NEW YORK (1010 WINS) -- Gov. Andrew Cuomo is set to lose the emergency powers state lawmakers granted him at the beginning of the COVID-19 pandemic.
New York state lawmakers on Tuesday reached a deal on a proposal that will prevent Cuomo from issuing COVID-19-related executive orders without legislative review, New York State Senate Majority Leader Andrew Stewart-Cousins and Assembly Speaker Carl Heastie said in a press release.
“I think everyone understands where we were back in March and where we are now. We certainly see the need for a quick response, but also want to move toward a system of increased oversight and review,” Stewart-Cousins said in a statement. “The public deserves to have checks and balances.”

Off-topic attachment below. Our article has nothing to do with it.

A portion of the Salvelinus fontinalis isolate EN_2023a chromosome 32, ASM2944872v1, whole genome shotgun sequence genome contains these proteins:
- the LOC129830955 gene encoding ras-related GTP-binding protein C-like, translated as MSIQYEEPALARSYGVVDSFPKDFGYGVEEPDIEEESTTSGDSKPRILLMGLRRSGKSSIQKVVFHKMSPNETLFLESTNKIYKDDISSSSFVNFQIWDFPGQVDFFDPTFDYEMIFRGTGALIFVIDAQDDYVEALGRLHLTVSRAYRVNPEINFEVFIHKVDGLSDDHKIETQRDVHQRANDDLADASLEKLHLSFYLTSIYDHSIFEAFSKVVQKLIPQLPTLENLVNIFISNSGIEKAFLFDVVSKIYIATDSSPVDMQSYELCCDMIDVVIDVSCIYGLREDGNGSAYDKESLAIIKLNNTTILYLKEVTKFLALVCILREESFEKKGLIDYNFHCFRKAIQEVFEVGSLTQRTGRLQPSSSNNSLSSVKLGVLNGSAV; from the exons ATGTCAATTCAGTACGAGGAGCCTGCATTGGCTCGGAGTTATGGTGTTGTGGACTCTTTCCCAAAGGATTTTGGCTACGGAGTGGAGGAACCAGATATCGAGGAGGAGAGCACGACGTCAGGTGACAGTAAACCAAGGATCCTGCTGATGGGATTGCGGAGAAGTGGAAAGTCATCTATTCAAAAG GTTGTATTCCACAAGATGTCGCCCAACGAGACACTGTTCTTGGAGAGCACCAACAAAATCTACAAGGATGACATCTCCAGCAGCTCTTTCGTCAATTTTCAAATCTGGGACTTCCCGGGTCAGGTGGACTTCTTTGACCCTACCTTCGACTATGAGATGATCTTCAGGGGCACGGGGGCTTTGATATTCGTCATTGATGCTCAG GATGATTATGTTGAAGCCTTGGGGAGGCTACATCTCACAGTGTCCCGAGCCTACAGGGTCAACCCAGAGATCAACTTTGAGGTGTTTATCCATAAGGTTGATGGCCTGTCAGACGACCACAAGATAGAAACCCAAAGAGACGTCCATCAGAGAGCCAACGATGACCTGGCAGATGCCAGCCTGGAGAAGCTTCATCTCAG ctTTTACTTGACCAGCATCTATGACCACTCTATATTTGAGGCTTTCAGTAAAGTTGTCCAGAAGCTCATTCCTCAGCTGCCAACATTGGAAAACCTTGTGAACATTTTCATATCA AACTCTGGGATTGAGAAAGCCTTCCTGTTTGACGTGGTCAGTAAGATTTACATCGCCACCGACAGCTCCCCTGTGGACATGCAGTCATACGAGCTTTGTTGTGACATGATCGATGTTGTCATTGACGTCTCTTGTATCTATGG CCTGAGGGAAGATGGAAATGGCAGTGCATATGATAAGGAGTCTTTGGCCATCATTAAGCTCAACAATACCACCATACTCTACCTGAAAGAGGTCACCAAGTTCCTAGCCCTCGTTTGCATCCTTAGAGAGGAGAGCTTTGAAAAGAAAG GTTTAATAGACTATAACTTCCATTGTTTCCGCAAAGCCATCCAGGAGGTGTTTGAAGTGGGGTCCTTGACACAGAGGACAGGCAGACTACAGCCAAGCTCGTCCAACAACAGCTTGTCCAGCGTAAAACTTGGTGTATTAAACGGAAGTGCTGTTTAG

The proposal “would create a system with increased input while at the same time ensuring New Yorkers continue to be protected,” she added.
New York state politicians last spring passed a law that gave Cuomo emergency powers “to allow a nimble response” as the COVID-19 pandemic reached New York, the two politicians noted in their statement. Those emergency powers are set to expire on April 30.
Tuesday’s agreement came a day after a third woman accused Cuomo of sexual harassment.
The governor is also facing an investigation into his administration’s handling of COVID-19 in nursing homes.